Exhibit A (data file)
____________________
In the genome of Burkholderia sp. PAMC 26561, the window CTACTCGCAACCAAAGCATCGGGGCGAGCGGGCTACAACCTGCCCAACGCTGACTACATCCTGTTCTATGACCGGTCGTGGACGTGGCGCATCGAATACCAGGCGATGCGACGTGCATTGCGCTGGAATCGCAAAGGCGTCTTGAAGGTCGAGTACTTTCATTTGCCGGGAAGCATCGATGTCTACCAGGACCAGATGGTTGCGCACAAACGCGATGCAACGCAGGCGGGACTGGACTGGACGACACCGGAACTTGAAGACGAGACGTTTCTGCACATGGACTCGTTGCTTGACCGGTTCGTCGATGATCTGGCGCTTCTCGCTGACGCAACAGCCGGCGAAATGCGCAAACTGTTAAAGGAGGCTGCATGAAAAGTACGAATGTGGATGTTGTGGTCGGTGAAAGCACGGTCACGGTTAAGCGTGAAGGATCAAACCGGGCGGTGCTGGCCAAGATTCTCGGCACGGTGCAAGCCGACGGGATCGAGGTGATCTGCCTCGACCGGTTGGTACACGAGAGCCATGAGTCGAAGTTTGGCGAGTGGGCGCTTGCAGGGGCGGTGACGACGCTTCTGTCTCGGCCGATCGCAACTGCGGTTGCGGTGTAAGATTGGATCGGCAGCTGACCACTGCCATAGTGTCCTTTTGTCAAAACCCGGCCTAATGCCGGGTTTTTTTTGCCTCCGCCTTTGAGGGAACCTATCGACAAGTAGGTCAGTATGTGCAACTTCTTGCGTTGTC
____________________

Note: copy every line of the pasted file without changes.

In the genome of Burkholderia sp. PAMC 26561, the window CTACTCGCAACCAAAGCATCGGGGCGAGCGGGCTACAACCTGCCCAACGCTGACTACATCCTGTTCTATGACCGGTCGTGGACGTGGCGCATCGAATACCAGGCGATGCGACGTGCATTGCGCTGGAATCGCAAAGGCGTCTTGAAGGTCGAGTACTTTCATTTGCCGGGAAGCATCGATGTCTACCAGGACCAGATGGTTGCGCACAAACGCGATGCAACGCAGGCGGGACTGGACTGGACGACACCGGAACTTGAAGACGAGACGTTTCTGCACATGGACTCGTTGCTTGACCGGTTCGTCGATGATCTGGCGCTTCTCGCTGACGCAACAGCCGGCGAAATGCGCAAACTGTTAAAGGAGGCTGCATGAAAAGTACGAATGTGGATGTTGTGGTCGGTGAAAGCACGGTCACGGTTAAGCGTGAAGGATCAAACCGGGCGGTGCTGGCCAAGATTCTCGGCACGGTGCAAGCCGACGGGATCGAGGTGATCTGCCTCGACCGGTTGGTACACGAGAGCCATGAGTCGAAGTTTGGCGAGTGGGCGCTTGCAGGGGCGGTGACGACGCTTCTGTCTCGGCCGATCGCAACTGCGGTTGCGGTGTAAGATTGGATCGGCAGCTGACCACTGCCATAGTGTCCTTTTGTCAAAACCCGGCCTAATGCCGGGTTTTTTTTGCCTCCGCCTTTGAGGGAACCTATCGACAAGTAGGTCAGTATGTGCAACTTCTTGCGTTGTC